Aim To examine patterns of abundance, density, size and shell use in land hermit crabs, Coenobita clypeatus (Herbst), occurring on three groups of small islands, and to determine how these variables change among islands.
Location Small islands in the Central Exuma Cays and near Great Exuma, Bahamas.
Methods Land hermit crabs were captured in baited pitfall traps and were separately attracted to baits. A mark–recapture technique was used in conjunction with some pitfall traps monitored for three consecutive days. The size of each crab and the type of adopted gastropod shell were recorded, along with physical island variables such as total island area, vegetated area, island perimeter, elevation and distance to the nearest mainland island.
Results Relative abundances, densities and sizes of crabs differed significantly among the three island groups. Densities of land hermit crabs were as high as 46 m−2 of vegetated island area. In simple and multiple linear regressions, the only variable that was a significant predictor of the abundance of hermit crabs was the perimeter to area ratio of the island. Patterns of gastropod shell use varied significantly among the island groups, and the vast majority of adopted shells originated from gastropod species that inhabit the high intertidal and supratidal shorelines of the islands.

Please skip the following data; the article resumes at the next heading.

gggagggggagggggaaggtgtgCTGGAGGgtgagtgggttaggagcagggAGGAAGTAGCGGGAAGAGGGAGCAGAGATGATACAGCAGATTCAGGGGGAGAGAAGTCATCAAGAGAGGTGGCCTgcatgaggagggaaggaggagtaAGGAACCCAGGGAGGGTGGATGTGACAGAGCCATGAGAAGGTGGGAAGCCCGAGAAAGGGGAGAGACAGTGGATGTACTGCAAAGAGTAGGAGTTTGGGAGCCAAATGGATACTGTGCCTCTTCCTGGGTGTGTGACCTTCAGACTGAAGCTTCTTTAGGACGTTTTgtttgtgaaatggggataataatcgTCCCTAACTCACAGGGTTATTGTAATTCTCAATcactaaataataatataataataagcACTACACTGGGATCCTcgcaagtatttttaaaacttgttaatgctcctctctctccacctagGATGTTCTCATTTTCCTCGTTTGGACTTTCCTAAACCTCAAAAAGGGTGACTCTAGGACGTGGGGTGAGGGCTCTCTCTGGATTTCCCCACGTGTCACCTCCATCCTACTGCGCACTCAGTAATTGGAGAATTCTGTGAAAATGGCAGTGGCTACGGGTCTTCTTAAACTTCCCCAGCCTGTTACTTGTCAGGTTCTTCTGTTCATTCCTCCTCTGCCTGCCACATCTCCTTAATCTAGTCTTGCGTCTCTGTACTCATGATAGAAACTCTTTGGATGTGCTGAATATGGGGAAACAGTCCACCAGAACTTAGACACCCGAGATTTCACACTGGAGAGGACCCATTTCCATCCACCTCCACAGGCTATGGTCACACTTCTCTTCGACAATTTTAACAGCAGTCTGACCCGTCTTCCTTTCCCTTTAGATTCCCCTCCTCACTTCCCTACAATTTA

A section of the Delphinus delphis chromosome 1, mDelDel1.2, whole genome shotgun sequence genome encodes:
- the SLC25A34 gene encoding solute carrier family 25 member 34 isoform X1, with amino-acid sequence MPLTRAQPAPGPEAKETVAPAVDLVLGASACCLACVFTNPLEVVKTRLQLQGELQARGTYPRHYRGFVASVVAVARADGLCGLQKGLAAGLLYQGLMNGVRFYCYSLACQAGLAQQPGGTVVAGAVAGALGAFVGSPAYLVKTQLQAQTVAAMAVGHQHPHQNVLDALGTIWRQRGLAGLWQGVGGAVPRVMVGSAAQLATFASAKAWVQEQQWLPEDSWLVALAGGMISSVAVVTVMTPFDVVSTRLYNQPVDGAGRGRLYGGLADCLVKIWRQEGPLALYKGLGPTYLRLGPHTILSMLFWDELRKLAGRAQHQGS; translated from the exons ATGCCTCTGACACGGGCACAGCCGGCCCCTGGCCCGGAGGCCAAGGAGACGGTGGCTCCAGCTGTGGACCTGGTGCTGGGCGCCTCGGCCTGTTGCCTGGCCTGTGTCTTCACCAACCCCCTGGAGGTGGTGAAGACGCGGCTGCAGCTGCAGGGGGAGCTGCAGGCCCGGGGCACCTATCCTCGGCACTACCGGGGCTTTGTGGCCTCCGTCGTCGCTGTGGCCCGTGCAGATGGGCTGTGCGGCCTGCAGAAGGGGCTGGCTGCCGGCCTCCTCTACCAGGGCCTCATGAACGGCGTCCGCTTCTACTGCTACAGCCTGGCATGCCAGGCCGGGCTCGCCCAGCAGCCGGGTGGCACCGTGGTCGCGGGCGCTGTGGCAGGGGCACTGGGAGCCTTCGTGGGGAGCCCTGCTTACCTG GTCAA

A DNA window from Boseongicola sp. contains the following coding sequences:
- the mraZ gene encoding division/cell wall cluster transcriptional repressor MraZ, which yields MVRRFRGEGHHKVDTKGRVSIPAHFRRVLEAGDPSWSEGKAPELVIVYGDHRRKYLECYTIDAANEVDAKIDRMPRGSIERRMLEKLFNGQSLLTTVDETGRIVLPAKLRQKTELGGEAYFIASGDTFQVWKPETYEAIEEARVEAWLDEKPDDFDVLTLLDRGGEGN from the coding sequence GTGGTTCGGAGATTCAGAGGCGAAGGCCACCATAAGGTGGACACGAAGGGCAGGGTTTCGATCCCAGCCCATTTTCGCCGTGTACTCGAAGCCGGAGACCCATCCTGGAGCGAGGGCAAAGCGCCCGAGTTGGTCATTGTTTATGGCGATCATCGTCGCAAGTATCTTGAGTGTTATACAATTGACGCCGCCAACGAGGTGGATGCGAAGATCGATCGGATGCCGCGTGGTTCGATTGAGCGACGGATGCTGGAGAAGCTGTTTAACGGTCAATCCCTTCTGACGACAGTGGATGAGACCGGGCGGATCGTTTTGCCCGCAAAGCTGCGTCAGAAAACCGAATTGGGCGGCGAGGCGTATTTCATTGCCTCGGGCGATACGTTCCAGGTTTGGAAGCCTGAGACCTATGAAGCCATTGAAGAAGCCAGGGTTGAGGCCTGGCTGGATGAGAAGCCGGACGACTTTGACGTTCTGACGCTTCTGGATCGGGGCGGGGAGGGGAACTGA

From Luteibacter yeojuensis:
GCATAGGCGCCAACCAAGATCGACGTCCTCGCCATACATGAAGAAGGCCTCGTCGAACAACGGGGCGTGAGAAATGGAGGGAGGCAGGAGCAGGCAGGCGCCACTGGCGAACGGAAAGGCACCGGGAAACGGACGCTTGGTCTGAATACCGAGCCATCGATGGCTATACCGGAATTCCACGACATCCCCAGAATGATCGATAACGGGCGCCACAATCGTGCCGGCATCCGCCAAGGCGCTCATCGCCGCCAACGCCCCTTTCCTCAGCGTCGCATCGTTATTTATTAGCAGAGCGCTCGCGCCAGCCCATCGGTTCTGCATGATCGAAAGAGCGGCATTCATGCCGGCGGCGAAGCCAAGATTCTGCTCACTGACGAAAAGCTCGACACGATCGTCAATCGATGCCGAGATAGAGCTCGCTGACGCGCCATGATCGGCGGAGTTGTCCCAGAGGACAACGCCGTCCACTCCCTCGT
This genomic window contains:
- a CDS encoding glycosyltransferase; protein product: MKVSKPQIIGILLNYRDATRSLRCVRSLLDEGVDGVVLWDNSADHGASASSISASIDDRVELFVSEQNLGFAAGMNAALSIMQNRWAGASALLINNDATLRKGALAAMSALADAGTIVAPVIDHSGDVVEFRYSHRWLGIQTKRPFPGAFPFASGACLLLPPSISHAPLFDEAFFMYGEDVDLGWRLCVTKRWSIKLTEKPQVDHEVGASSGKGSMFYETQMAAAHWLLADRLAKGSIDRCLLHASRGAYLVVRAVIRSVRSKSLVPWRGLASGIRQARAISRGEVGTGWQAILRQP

Main conclusions Although densities of land hermit crabs varied, they were relatively high on many islands, and land hermit crabs may play an important role in these insular food webs. Patterns of shell use may be strongly restricted by island geomorphology: irregular shorelines provide relatively more habitat for the gastropod species that account for the majority of adopted shells and the steep sides of the islands prevent the accumulation of marine gastropod shells. The size of adult hermit crabs appears to be limited by the relatively small gastropod shells available, while the abundance of hermit crabs may be limited by the number of shells available.
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